Clean Fuel Standard promises canola boom

Government modelling shows that under the proposed standard biofuel content in diesel could increase to 11 percent by 2030, up from the current two percent national mandate.
 | File photo

Canada’s proposed Clean Fuel Standard has the potential to create a new market for canola rivaling the size of one of Canada’s top export markets, says the Canola Council of Canada.

The federal government released its proposed rules for the standard in December.

Government modelling shows that under the proposed standard biofuel content in diesel could increase to 11 percent by 2030, up from the current two percent national mandate.

“At this level, the CFS could create a market the size of Japan for Canadian canola growers,” the council said in a news release.

“In doing so, it would help diversify markets for the industry and reduce canola’s exposure and reliance on unpredictable markets.”

Japan alternates with China as Canada’s top export market for canola. It purchased 2.02 million tonnes of the crop through the first 10 months of 2020, slightly behind China’s 2.07 million tonnes.

The council is also pleased with the CFS feedstock sustainability requirements announced by Ottawa. There will be no further compliance, audits or certification of feedstocks in the proposed standard.

That is because Canadian farmers have not been increasing net land use for agriculture. That is enough to satisfy the government’s sustainability criteria.

“We’re pleased to see the proposed CFS allows canola to be used for biofuel without complex and costly on-farm regulatory burden, in line with U.S. biofuel regulations,” council president Jim Everson said in the release.

Ian Thomson, president of Advanced Biofuels Canada, agreed that the CFS could be a big boon for the canola industry depending on how obligated parties decide to comply with the standard.

“I would say it’s pretty bullish on canola use from 2025 onward,” he said.

Advanced Biofuels Canada commissioned a study by World Agricultural Economic and Environmental Services (WAEES) to model the impact of the CFS on Canadian biofuel production and consumption as well as feedstock use.

The study is based on the preliminary CFS details released in June 2020, so there might be some subtle changes in the numbers but the general direction and magnitude still hold true.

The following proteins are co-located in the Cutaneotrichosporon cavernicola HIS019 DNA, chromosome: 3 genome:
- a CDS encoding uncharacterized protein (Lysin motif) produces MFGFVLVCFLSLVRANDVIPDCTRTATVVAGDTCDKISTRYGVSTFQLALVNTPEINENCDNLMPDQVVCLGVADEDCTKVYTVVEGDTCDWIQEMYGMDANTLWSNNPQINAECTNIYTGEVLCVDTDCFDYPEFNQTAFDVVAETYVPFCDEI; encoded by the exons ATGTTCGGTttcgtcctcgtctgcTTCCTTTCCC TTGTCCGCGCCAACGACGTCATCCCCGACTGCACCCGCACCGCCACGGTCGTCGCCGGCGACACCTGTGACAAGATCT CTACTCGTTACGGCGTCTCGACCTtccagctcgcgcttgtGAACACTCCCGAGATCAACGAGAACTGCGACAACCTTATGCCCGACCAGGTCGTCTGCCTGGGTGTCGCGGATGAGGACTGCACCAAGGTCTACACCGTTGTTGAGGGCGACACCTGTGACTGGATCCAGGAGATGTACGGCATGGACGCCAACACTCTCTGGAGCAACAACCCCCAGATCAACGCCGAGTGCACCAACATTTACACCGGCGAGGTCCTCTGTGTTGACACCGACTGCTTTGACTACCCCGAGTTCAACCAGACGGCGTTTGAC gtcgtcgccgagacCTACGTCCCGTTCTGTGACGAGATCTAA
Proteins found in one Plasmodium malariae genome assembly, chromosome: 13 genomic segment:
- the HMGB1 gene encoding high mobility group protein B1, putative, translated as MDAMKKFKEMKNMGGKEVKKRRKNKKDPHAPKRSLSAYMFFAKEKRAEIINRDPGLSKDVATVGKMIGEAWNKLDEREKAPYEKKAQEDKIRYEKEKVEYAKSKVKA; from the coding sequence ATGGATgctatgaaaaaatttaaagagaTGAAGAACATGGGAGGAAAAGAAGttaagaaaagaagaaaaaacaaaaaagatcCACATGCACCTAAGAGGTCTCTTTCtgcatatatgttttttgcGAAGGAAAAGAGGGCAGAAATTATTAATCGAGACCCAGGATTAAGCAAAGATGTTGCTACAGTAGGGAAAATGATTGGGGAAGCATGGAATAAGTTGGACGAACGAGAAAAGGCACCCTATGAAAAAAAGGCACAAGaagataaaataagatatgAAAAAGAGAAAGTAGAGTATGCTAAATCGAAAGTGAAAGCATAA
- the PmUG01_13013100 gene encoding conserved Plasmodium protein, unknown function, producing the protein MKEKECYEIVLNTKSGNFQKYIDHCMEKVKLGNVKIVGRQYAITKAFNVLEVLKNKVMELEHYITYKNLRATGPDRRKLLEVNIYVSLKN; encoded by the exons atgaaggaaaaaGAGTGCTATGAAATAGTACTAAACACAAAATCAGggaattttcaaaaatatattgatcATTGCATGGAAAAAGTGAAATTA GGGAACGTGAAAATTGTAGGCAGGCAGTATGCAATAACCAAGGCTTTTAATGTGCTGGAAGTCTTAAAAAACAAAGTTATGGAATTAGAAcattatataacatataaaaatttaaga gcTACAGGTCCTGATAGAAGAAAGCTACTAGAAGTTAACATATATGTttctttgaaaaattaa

WAEES employed four different scenarios. One of the scenarios involves the heavy use of biofuels to meet the CFS. Thomson thinks that is a likely scenario because it meshes well with the business models of Canada’s refiners.

Under that scenario there will be tremendous growth in biodiesel and renewable diesel (HDRD) consumption and consequently in the demand for the feedstocks used to make those fuels.

WAEES is forecasting that canola oil use in biodiesel will expand to 583,000 tonnes by 2030, up from 226,000 tonnes in 2022, which is the year the CFS is scheduled to implemented.

Canola oil use in renewable diesel is expected to grow to 1.31 million tonnes from nothing at all over the same time frame.

The demand for canola oil also grows substantially under the other three scenarios that WAEES considered, but not to the same extent.

The real growth is expected to occur in the 2026 through 2030 period. The first few years there will be very little increase because Environment Canada agreed to a slower phase-in period in exchange for even more total greenhouse gas reductions by the end of 2030.

“Through the second half of the decade it has the potential to add substantially to canola demand domestically,” said Thomson.

In its December update of the CFS, Ottawa decided to drop the solid and gaseous fuel component of the standard and focus solely on the liquid fuel component.

“I think it has taken a lot of the heat off of the CFS,” said Thomson.

There was plenty of opposition to the standard from fertilizer and chemical companies that use natural gas as a feedstock in their manufacturing processes.

Implementation of the standard was also pushed back to December 2022, which is more than a year later than what was originally proposed.

Thomson said there have been enough concessions from the clean fuel sector and it is time for the rubber to hit the road.

“It has been nothing but going backwards since the first details were announced,” he said.

“We have given enough and it’s time for Environment Canada to hold the line and not delay it any further.”

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